How is your company changing the landscape?
KK: Currently, we are the only company that works to make an inclusive metaverse. We fundamentally believe that the metaverse should be a place where people with all abilities can participate. As we are just starting to shape the metaverse, we believe the work to include people with abilities should also start now.
What advice/credo do you live by as you grow the business / what is your professional and personal mission statement?
KK: The quote that I try to live by the most is “Do unto others as you would have them do unto you” from Gospel of Matthew (7:12).
Where do you find inspiration when faced with challenges?
KK: I try to find inspiration in history. I love reading history books and documentaries. I believe there are many answers that can be found from the lessons of others.
What does “success” look like for you? What do you think will help you achieve it?
KK: For me, success looks like when I could continue doing what I truly love to do. Constantly questioning and assessing whether I love what I am doing helps me to achieve my goals. Oftentimes, we forget to ask the most fundamental questions. I believe knowing yourself helps where you go and ultimately help you to succeed.
Has personal or professional “success” changed for you since the COVID-19 pandemic?
KK: Ever since COVID-19, my perspective about personal and professional “success” changed. I had more time to think about what I really want in life and what satisfied myself. This is why I could start Door Labs and create fun NFTs and play-to-earn paralympic games.
What’s it like to work alone or with your partners? What advice do you have for fellow entrepreneurs about building and leading teams?
KK: I am extremely fortunate to co-found the startup with my friends such as Thomas Hsueh and Byungchan Lee. It is always comforting to know that you have a group of supporters who can help each other. The best advice I could give is to find loyal friends and coworkers who you can count on even during bad times. Then you will be setting yourself and your team to create an empire. It takes a village to raise a child and your child is your startup.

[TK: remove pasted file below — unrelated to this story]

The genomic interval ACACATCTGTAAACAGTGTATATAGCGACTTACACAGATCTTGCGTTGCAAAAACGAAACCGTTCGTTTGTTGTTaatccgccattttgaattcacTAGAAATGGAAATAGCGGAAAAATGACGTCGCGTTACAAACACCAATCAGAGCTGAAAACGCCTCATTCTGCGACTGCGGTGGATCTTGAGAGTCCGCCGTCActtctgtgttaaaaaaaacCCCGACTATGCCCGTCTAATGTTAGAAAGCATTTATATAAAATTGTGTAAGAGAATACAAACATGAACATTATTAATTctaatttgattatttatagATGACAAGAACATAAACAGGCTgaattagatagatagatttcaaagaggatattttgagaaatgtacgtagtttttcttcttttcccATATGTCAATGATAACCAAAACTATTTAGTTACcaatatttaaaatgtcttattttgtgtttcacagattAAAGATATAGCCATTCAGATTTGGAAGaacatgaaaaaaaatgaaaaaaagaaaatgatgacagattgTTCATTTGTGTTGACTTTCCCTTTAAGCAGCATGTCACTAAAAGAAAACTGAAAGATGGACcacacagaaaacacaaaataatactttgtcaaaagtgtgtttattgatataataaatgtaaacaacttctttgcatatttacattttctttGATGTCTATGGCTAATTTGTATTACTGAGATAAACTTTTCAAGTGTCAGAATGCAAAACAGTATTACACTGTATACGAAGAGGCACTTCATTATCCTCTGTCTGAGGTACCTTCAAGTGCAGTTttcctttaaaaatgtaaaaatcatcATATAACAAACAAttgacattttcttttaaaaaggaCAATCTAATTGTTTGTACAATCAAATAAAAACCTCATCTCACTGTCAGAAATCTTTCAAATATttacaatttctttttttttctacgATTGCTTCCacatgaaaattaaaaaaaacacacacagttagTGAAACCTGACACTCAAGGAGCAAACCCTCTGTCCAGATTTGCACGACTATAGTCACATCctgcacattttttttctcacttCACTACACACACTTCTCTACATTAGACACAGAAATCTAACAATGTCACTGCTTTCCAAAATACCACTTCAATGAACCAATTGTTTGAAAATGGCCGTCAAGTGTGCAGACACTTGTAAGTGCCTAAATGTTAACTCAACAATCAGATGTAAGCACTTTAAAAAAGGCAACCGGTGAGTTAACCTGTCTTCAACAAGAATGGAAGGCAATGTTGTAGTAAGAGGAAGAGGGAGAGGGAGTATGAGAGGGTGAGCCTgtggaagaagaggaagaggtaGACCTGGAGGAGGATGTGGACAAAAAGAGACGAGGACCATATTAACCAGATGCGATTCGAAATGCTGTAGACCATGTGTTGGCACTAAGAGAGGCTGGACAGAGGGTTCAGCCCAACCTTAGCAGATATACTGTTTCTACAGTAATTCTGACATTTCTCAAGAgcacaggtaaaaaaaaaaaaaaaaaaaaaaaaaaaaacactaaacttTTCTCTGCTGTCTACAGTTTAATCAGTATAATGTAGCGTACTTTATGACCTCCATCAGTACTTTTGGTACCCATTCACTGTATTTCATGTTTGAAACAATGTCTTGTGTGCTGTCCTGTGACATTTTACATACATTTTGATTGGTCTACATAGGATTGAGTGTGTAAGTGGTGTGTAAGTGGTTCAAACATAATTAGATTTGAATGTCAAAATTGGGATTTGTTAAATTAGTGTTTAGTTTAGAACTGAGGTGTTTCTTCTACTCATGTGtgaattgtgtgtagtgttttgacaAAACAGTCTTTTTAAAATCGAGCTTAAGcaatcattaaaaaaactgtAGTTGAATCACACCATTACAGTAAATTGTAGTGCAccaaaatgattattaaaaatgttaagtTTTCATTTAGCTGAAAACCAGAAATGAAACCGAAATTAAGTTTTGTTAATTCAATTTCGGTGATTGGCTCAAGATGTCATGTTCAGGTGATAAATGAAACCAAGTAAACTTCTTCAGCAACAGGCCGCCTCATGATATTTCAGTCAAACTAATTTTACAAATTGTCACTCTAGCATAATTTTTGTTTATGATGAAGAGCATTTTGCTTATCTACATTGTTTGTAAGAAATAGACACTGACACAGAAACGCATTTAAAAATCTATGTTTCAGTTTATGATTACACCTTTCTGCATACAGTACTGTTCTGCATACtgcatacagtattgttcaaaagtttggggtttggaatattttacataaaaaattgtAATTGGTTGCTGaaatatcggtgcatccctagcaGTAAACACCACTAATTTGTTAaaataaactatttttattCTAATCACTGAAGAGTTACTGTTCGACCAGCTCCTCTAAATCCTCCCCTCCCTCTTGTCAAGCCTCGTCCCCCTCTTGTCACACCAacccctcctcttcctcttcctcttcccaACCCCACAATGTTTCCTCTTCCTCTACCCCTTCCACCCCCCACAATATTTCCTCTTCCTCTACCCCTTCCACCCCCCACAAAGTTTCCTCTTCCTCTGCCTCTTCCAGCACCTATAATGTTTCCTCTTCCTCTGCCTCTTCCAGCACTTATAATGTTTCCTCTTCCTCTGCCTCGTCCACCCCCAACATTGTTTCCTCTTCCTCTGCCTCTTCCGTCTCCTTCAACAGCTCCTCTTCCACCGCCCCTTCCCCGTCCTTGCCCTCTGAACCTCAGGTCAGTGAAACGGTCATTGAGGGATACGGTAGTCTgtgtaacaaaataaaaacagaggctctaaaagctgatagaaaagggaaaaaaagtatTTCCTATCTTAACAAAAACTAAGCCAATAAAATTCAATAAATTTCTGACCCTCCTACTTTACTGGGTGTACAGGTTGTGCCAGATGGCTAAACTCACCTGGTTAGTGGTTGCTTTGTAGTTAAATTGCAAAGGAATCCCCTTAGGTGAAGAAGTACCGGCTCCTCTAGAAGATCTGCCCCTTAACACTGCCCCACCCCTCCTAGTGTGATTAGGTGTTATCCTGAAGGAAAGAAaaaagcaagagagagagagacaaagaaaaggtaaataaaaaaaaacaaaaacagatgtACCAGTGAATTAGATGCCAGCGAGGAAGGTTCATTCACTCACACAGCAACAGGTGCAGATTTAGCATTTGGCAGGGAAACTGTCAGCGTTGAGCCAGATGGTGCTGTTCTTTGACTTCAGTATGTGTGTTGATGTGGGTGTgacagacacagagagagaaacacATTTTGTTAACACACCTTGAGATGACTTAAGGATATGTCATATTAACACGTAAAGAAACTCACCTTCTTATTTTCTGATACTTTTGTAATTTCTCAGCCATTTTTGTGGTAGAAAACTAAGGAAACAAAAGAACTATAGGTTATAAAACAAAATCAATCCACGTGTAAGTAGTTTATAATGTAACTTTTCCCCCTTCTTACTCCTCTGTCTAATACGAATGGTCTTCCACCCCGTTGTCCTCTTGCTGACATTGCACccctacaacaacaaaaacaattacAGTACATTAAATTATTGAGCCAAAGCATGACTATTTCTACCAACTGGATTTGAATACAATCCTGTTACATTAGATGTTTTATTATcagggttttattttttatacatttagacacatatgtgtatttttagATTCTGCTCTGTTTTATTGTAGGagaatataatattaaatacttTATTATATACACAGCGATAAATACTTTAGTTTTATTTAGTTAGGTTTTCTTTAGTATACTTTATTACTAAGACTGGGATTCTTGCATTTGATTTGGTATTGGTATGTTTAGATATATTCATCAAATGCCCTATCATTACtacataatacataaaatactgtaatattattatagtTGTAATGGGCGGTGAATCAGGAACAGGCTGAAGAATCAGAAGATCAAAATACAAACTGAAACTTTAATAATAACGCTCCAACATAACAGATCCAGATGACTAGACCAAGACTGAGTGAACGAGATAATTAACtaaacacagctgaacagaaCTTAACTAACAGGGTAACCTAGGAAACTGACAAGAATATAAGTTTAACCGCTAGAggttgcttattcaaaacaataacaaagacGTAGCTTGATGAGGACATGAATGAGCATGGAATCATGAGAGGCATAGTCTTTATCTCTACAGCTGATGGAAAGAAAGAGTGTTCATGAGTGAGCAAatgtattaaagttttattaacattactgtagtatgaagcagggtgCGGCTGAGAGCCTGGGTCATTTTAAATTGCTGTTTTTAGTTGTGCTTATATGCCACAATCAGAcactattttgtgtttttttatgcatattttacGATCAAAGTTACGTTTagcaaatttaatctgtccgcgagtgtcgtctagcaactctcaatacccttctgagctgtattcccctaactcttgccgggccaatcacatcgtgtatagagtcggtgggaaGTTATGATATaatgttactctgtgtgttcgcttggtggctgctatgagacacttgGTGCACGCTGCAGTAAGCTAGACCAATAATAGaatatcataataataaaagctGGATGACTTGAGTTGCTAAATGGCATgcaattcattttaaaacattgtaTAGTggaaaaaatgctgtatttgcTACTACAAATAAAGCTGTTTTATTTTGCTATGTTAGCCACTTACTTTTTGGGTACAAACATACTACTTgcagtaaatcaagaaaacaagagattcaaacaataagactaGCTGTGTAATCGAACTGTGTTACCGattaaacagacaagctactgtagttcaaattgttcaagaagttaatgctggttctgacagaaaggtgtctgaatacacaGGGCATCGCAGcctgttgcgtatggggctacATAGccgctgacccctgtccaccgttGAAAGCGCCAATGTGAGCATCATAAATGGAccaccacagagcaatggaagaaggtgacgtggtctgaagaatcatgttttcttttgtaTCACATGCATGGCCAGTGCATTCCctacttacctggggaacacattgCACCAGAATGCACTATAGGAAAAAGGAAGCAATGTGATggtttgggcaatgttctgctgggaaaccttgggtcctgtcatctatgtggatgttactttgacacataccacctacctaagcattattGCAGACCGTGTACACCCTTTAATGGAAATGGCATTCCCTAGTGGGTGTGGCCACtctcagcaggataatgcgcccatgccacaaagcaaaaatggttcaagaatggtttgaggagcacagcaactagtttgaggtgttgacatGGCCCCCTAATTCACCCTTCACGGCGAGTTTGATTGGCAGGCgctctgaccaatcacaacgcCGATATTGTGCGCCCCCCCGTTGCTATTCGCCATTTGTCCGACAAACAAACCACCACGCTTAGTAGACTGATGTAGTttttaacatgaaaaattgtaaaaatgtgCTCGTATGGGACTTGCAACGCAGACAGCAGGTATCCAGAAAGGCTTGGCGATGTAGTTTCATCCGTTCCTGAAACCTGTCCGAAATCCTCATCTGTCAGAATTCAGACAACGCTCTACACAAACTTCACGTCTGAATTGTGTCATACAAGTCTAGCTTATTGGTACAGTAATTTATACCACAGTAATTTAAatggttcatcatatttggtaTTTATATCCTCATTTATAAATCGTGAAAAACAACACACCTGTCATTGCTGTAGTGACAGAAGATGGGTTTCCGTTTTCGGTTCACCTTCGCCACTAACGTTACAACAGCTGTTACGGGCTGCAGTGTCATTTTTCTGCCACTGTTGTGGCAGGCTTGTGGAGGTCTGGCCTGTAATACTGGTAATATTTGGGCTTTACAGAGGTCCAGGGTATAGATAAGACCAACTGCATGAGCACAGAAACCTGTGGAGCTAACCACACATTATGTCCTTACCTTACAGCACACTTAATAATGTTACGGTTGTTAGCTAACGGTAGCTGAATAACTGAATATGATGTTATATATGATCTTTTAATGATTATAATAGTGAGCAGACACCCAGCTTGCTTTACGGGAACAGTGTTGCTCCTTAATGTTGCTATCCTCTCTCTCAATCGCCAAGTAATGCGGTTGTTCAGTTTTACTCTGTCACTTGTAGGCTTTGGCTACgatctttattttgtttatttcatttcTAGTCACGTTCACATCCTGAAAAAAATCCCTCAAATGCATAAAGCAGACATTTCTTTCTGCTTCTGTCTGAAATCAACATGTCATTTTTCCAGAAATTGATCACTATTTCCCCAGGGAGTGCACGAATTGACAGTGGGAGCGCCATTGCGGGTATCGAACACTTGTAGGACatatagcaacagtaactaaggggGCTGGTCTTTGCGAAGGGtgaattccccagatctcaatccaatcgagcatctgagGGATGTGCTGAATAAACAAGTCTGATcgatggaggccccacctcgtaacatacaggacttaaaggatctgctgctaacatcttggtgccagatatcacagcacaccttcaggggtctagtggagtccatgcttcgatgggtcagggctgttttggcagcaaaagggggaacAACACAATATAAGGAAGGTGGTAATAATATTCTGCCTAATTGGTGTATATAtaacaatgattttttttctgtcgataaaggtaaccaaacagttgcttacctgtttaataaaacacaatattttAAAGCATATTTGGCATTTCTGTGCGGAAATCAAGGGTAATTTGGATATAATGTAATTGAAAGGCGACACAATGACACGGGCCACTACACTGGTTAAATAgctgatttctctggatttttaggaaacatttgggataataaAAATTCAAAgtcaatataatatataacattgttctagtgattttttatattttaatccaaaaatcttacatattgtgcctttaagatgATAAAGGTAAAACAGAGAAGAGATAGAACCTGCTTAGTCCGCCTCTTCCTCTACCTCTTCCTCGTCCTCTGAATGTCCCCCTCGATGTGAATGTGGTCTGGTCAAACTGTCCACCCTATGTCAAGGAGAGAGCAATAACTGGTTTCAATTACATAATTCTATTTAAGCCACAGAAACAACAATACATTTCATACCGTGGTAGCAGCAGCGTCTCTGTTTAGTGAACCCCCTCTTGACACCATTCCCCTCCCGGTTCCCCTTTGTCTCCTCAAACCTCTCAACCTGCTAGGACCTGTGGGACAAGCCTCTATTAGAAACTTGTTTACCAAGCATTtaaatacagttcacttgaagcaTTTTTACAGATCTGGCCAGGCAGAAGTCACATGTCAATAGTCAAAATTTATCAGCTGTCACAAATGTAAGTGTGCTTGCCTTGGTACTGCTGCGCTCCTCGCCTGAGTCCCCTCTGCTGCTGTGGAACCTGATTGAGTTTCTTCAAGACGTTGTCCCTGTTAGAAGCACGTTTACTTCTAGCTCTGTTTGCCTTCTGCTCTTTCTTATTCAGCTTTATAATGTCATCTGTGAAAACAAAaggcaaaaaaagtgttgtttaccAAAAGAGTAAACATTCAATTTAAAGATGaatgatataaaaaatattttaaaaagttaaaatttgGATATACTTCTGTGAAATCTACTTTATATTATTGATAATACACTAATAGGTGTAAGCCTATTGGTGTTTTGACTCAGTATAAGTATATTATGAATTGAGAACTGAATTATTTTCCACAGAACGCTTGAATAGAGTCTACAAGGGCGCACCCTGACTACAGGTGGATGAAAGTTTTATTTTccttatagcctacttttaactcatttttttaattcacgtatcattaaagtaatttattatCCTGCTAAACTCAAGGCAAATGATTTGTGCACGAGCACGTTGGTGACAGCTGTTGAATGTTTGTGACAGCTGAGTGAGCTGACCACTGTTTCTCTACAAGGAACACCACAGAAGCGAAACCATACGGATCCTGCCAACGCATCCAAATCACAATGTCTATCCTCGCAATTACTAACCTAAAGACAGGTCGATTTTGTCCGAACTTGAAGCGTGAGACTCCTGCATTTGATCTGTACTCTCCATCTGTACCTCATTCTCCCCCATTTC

Many entrepreneurs continue to perfect their daily routines to support their work and greater vision; would you mind sharing your morning routine or a regular ritual that grounds your work each day? How has it changed in recent months?
KK: I try to meditate as much as I can.
What keeps you motivated during this time?
KK: Making a community to support people with disabilities really excites me. Moreover, I believe making an inclusive metaverse is like creating an inclusive nation on top of the internet. The fact that I get to participate in creating such a space really keeps me awake every single second.
What kind of an entrepreneur do you want to be known as, as in, what do you want your legacy to be?
KK: I want to be known as an entrepreneur who pioneered creating the internet more equitably. Moreover, I want to be known to use technologies to better the lives of people with disabilities.
Have you experienced mentorship in your career? Do you feel it was easily available to you?
KK: It has been particularly tough because there are not many entrepreneurs who have worked on the accessibility and inclusion side. However, I have been fortunate enough to get help from many people such as Jiho Zirlin from Axie Infinity, Ken Ng & Sina Habibian from Ethereum Foundation, and countless others.
Who are the people who have mentored or influenced you in your life or career? How has their influence changed the trajectory of your entrepreneurial journey?
KK: I have crossed many individuals who helped me throughout the process. Last year, I won a runner-up position Ryan Serhant and Casey Neistat’s competition. Meeting Ryan and learning about how he became where he is now really inspired me to continuously work on things I truly love.